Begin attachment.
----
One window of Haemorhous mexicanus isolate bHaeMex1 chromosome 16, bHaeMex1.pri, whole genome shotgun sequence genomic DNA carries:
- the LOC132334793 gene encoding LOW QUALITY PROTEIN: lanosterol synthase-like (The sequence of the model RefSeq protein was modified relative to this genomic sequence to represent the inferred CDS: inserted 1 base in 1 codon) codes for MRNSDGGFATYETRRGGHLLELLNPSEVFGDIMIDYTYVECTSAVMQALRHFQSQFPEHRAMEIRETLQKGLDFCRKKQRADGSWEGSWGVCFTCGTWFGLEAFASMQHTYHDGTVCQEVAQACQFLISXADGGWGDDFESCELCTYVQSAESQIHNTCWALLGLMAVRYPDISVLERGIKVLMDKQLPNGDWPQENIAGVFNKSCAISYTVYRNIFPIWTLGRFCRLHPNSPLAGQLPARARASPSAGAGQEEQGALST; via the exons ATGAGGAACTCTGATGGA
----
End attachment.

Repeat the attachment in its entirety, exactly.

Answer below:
One window of Haemorhous mexicanus isolate bHaeMex1 chromosome 16, bHaeMex1.pri, whole genome shotgun sequence genomic DNA carries:
- the LOC132334793 gene encoding LOW QUALITY PROTEIN: lanosterol synthase-like (The sequence of the model RefSeq protein was modified relative to this genomic sequence to represent the inferred CDS: inserted 1 base in 1 codon) codes for MRNSDGGFATYETRRGGHLLELLNPSEVFGDIMIDYTYVECTSAVMQALRHFQSQFPEHRAMEIRETLQKGLDFCRKKQRADGSWEGSWGVCFTCGTWFGLEAFASMQHTYHDGTVCQEVAQACQFLISXADGGWGDDFESCELCTYVQSAESQIHNTCWALLGLMAVRYPDISVLERGIKVLMDKQLPNGDWPQENIAGVFNKSCAISYTVYRNIFPIWTLGRFCRLHPNSPLAGQLPARARASPSAGAGQEEQGALST; via the exons ATGAGGAACTCTGATGGA